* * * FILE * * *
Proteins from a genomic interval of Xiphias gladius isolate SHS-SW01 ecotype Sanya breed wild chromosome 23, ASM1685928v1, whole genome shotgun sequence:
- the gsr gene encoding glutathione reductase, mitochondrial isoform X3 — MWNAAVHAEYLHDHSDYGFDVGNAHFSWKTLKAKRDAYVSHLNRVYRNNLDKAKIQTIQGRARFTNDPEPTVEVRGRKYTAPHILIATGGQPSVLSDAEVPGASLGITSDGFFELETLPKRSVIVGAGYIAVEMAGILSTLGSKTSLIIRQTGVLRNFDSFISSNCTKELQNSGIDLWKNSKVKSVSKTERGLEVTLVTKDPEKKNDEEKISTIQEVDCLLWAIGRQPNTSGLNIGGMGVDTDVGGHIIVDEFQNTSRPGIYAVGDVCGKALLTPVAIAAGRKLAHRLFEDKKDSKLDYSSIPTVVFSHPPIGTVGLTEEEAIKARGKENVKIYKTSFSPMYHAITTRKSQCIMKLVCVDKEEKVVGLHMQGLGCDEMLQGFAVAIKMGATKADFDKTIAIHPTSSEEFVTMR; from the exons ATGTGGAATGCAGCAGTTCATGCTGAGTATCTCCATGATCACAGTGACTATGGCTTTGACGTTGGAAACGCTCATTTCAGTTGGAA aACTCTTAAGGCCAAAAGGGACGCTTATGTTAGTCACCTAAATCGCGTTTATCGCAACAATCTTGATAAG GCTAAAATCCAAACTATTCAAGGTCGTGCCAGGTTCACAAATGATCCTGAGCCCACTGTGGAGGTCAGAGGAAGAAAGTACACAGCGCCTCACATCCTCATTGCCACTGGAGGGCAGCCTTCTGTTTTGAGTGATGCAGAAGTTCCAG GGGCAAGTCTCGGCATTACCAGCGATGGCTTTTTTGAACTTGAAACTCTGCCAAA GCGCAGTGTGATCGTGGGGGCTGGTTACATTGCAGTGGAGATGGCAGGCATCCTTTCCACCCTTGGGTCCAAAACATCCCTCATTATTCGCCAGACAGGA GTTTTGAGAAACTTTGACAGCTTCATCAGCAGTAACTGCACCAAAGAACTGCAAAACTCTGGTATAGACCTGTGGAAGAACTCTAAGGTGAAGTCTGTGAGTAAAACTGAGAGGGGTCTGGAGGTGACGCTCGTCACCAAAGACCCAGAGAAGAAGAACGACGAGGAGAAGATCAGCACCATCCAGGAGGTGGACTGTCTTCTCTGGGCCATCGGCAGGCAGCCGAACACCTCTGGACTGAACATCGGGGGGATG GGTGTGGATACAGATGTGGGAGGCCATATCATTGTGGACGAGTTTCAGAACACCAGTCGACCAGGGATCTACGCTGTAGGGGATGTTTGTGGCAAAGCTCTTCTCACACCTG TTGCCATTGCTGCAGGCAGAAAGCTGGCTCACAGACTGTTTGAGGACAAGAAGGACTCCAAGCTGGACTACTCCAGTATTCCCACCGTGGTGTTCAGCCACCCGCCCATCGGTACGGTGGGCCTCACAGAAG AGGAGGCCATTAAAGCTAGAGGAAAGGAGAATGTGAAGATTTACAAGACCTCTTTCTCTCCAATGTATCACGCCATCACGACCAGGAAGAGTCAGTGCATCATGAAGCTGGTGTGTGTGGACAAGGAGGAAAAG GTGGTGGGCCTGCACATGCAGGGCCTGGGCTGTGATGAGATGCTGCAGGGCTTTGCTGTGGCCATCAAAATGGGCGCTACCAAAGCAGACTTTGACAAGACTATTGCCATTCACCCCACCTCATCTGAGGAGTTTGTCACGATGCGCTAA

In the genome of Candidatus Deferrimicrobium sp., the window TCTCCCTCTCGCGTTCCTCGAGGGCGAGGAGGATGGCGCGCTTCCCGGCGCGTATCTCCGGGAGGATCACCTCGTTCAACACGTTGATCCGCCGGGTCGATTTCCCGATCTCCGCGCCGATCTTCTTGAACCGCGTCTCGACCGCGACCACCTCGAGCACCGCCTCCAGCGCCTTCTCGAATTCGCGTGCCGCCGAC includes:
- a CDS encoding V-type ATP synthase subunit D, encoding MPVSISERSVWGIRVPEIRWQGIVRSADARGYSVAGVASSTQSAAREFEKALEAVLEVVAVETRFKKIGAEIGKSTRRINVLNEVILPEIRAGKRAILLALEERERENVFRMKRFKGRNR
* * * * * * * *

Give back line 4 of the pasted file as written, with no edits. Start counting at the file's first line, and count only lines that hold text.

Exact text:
- a CDS encoding V-type ATP synthase subunit D, encoding MPVSISERSVWGIRVPEIRWQGIVRSADARGYSVAGVASSTQSAAREFEKALEAVLEVVAVETRFKKIGAEIGKSTRRINVLNEVILPEIRAGKRAILLALEERERENVFRMKRFKGRNR